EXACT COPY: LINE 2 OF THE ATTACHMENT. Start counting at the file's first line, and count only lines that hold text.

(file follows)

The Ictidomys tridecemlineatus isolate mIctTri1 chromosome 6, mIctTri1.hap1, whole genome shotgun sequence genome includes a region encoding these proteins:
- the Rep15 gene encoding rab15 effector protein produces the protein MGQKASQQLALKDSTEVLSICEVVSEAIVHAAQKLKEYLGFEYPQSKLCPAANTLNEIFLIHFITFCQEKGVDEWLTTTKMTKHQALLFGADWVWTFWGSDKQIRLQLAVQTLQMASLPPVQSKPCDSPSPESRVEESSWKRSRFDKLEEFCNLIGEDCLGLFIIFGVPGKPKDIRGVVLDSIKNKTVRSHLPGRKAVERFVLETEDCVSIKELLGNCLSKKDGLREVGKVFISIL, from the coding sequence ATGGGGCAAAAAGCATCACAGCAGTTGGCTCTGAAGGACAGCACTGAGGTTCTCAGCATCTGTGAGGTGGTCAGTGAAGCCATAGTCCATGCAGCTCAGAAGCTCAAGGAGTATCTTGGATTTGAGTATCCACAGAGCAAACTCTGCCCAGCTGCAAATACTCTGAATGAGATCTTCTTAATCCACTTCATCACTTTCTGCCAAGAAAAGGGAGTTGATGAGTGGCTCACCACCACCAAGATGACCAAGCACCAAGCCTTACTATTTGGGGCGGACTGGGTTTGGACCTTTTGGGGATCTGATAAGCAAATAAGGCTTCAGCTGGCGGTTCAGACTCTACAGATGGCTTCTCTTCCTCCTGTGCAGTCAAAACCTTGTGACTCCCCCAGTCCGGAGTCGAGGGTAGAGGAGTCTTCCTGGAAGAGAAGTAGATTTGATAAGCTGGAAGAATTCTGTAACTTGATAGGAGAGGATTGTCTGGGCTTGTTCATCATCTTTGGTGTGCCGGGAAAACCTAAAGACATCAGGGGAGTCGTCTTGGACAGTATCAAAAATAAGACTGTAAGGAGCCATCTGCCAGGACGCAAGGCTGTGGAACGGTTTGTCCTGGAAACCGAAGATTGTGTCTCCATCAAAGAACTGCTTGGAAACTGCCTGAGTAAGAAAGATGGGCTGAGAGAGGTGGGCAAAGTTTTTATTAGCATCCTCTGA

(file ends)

- the Rep15 gene encoding rab15 effector protein produces the protein MGQKASQQLALKDSTEVLSICEVVSEAIVHAAQKLKEYLGFEYPQSKLCPAANTLNEIFLIHFITFCQEKGVDEWLTTTKMTKHQALLFGADWVWTFWGSDKQIRLQLAVQTLQMASLPPVQSKPCDSPSPESRVEESSWKRSRFDKLEEFCNLIGEDCLGLFIIFGVPGKPKDIRGVVLDSIKNKTVRSHLPGRKAVERFVLETEDCVSIKELLGNCLSKKDGLREVGKVFISIL, from the coding sequence ATGGGGCAAAAAGCATCACAGCAGTTGGCTCTGAAGGACAGCACTGAGGTTCTCAGCATCTGTGAGGTGGTCAGTGAAGCCATAGTCCATGCAGCTCAGAAGCTCAAGGAGTATCTTGGATTTGAGTATCCACAGAGCAAACTCTGCCCAGCTGCAAATACTCTGAATGAGATCTTCTTAATCCACTTCATCACTTTCTGCCAAGAAAAGGGAGTTGATGAGTGGCTCACCACCACCAAGATGACCAAGCACCAAGCCTTACTATTTGGGGCGGACTGGGTTTGGACCTTTTGGGGATCTGATAAGCAAATAAGGCTTCAGCTGGCGGTTCAGACTCTACAGATGGCTTCTCTTCCTCCTGTGCAGTCAAAACCTTGTGACTCCCCCAGTCCGGAGTCGAGGGTAGAGGAGTCTTCCTGGAAGAGAAGTAGATTTGATAAGCTGGAAGAATTCTGTAACTTGATAGGAGAGGATTGTCTGGGCTTGTTCATCATCTTTGGTGTGCCGGGAAAACCTAAAGACATCAGGGGAGTCGTCTTGGACAGTATCAAAAATAAGACTGTAAGGAGCCATCTGCCAGGACGCAAGGCTGTGGAACGGTTTGTCCTGGAAACCGAAGATTGTGTCTCCATCAAAGAACTGCTTGGAAACTGCCTGAGTAAGAAAGATGGGCTGAGAGAGGTGGGCAAAGTTTTTATTAGCATCCTCTGA